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Commentary: D.C. tax showdown: It's a wonderful strife

This article first appeared in the St. Louis Beacon, Dec. 16, 2010 - A wag once remarked that a camel looked like a horse that had been designed by a committee. With that wry observation in mind, we can safely say that the budget deal pending in Washington is a steed worthy of Lawrence of Arabia.

The bill has a little something for everyone and plenty of controversy to go around. Despite continuing concerns about the long-term solvency of Social Security, there was surprising support for a one-year reduction in payroll tax. The Democrats who want it say it will provide economic stimulus. The Republicans acquiesced because, after spawning the tea party movement, they could hardly oppose a tax cut.

Consensus evaporated, however, when it came time to address the legacy of George W. Bush. When his famous tax cuts were proposed in 2001 and 2003, the budget projections were so dire that Congress was forced to include a sunset provision in them. By pretending that the reduced rates would expire in 2011, the 20-year forecast was made to appear reasonable enough to allow passage. Now, sunset is upon us; and it appears that everybody's afraid of the dark.

When the cuts were enacted, proponents suggested they would spur such fierce economic growth that the government would be awash in cash by the time they expired. Needless to say, that convenient fiction failed to materialize.

Mired in hopeless debt and the worst economic downturn since the Great Depression, we are confronted with the prospect of an across-the-board tax increase that figures to destroy what's left of the economy. The Democrats would extend the cuts for the middle class while allowing them to expire for the wealthiest taxpayers to pay for extended benefits for the unemployed. The Republicans are having none of that.

To clarify the situation, I sought to delineate the options available to our elected representatives along with their projected budgetary impact. In keeping with the spirit of the season and to make the analysis more palatable to readers who are not overly concerned with economic matters, I also tried to imagine how selected characters from It's a Wonderful Life might feel about the various plans.

Option #1: Let Them Eat Cake With due apologies to Marie Antoinette -- who apparently never uttered the line for which she is best remembered -- this option would continue the Bush tax cuts for the most affluent for two years while denying extended benefits to the unemployed.

Championed by Mr. Potter, the plan correctly recognizes that the government lacks the money to pay for more generous unemployment compensation. It responds to that problem by forfeiting an estimated $75 billion of potential revenue to the wealthiest taxpayers.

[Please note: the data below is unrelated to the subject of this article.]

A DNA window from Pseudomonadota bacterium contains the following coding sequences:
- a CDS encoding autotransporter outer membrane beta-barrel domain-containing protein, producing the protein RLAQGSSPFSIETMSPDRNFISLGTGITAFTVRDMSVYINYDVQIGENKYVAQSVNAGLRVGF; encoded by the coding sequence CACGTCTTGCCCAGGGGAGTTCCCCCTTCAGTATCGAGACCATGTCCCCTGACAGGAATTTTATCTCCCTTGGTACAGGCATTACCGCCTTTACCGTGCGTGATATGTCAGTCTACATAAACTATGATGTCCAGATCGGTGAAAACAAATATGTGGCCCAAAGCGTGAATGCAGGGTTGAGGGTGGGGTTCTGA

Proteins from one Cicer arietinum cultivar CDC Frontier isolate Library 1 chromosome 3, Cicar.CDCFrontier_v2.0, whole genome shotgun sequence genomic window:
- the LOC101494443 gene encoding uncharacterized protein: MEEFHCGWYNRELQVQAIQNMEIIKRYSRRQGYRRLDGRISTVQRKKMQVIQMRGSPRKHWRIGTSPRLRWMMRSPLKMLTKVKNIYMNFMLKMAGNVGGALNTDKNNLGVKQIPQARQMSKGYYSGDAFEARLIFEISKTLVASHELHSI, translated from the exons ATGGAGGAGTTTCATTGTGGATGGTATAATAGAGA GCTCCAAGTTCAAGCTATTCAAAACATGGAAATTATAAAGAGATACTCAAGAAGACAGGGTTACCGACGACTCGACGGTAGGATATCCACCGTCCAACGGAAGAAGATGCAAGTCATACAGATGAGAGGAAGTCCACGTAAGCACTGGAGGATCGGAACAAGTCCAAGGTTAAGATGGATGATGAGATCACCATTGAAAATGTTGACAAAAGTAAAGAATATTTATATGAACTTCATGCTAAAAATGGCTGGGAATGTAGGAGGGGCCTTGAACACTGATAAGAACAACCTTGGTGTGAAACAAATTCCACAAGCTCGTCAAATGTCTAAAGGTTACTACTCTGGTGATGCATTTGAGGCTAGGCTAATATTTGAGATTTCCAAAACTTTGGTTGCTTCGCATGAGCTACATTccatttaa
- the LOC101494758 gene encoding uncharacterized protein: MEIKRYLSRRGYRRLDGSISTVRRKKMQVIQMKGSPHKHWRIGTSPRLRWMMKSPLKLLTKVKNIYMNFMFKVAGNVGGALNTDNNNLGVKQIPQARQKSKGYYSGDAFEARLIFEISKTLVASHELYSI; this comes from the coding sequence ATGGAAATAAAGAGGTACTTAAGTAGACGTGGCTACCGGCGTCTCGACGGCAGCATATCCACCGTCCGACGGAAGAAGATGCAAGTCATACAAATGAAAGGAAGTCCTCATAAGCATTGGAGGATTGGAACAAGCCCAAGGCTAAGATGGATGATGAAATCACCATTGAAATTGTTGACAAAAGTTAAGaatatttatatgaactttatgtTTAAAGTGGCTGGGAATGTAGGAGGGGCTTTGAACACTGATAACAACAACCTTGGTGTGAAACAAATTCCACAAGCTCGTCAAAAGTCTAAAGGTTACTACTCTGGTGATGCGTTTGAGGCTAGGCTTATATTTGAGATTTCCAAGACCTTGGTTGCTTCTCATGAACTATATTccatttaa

The rich, the theory goes, will invest their windfall, which will ultimately trickle down to the great unwashed in the form of newly created job opportunities. The fact that this phenomenon has never actually occurred in the 4.5 billion-year history of the Earth is not seen as an insurmountable obstacle.

Maintaining the tax cuts would not necessitate additional spending but, because the government is operating on money loaned to it by China, Saudi Arabia and assorted other dismal regimes, every dollar of revenue that is deferred is another dollar that must be borrowed. Projected Budgetary Impact: Adds $75 billion to the deficit.

Option #2: Buy Them The Cake This plan would allow extended unemployment benefits for the next 13 months, but would end the tax breaks for the gilded 2 percent of earners at the top of the economic pyramid.

George Bailey favors this option because it allows regular folks to keep their houses by calling on the privileged few to man up and shoulder more of the burden on behalf of the common good.

Extending the benefits is projected to cost $56 billion but that sum would be off-set by the additional $75 billion in new revenue that ending the cuts would yield. Projected Net Budgetary Impact: Reduces deficit by $19 billion.

Option #3: No Cake For You The rich don't get their tax cuts; the unemployed don't get their benefits. The rationale is that we simply can't afford to pass up desperately needed revenue, nor can we afford to provide expanded entitlements at the moment.

This plan is promoted by the Bank Examiner. He's not a bad guy and harbors ill will toward no one, but numbers are numbers ... Projected Budgetary Impact: Reduces current deficit by $75 billion and eliminates $56 billion in additional spending.

Option #4: All Cake, No Dough Everybody gets everything under this option. We continue to borrow money to underwrite low tax rates for the most affluent, while taking out new loans to extend benefits for the unemployed.

This plan is favored by Clarence the Angel because it will require a genuine Christmas miracle to make the math work. Projected Budgetary Impact: Adds at least $131 billion to the deficit.

I'll leave it to the reader to guess which plan emerged from negotiations on Capitol Hill. For those playing along at home, here's a hint: If you're out driving on Christmas Eve and you see a forlorn figure standing on a bridge railing, staring vacantly into the turbulent waters below, don't be alarmed. That's just Treasury Secretary Timothy Geithner wishing he had never been born.

M.W.Guzy is a retired St. Louis cop who currently works for the city Sheriff's Department. His column appears weekly in the Beacon. 

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